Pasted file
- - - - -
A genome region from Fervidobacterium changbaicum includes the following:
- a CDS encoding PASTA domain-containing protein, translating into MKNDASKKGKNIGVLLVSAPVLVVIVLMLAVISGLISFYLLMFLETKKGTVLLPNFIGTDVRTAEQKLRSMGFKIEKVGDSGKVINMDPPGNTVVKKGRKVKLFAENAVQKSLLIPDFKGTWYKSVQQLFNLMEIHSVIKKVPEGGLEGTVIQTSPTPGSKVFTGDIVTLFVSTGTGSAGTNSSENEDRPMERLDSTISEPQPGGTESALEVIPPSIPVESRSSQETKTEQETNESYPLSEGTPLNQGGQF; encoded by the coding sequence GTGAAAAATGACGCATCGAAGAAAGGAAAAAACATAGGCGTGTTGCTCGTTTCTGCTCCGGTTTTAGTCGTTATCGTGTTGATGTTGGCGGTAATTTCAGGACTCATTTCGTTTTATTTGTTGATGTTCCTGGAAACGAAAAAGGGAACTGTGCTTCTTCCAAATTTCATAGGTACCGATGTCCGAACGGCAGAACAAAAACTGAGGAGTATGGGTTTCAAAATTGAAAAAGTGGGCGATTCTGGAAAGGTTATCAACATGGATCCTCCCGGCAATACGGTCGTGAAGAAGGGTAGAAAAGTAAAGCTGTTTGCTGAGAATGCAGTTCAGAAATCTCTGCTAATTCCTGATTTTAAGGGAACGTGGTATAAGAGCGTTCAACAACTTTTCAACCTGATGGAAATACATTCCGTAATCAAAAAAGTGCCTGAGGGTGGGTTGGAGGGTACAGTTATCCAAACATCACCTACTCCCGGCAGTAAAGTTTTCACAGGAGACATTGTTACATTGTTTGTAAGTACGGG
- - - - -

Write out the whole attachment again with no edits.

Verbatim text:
A genome region from Fervidobacterium changbaicum includes the following:
- a CDS encoding PASTA domain-containing protein, translating into MKNDASKKGKNIGVLLVSAPVLVVIVLMLAVISGLISFYLLMFLETKKGTVLLPNFIGTDVRTAEQKLRSMGFKIEKVGDSGKVINMDPPGNTVVKKGRKVKLFAENAVQKSLLIPDFKGTWYKSVQQLFNLMEIHSVIKKVPEGGLEGTVIQTSPTPGSKVFTGDIVTLFVSTGTGSAGTNSSENEDRPMERLDSTISEPQPGGTESALEVIPPSIPVESRSSQETKTEQETNESYPLSEGTPLNQGGQF; encoded by the coding sequence GTGAAAAATGACGCATCGAAGAAAGGAAAAAACATAGGCGTGTTGCTCGTTTCTGCTCCGGTTTTAGTCGTTATCGTGTTGATGTTGGCGGTAATTTCAGGACTCATTTCGTTTTATTTGTTGATGTTCCTGGAAACGAAAAAGGGAACTGTGCTTCTTCCAAATTTCATAGGTACCGATGTCCGAACGGCAGAACAAAAACTGAGGAGTATGGGTTTCAAAATTGAAAAAGTGGGCGATTCTGGAAAGGTTATCAACATGGATCCTCCCGGCAATACGGTCGTGAAGAAGGGTAGAAAAGTAAAGCTGTTTGCTGAGAATGCAGTTCAGAAATCTCTGCTAATTCCTGATTTTAAGGGAACGTGGTATAAGAGCGTTCAACAACTTTTCAACCTGATGGAAATACATTCCGTAATCAAAAAAGTGCCTGAGGGTGGGTTGGAGGGTACAGTTATCCAAACATCACCTACTCCCGGCAGTAAAGTTTTCACAGGAGACATTGTTACATTGTTTGTAAGTACGGG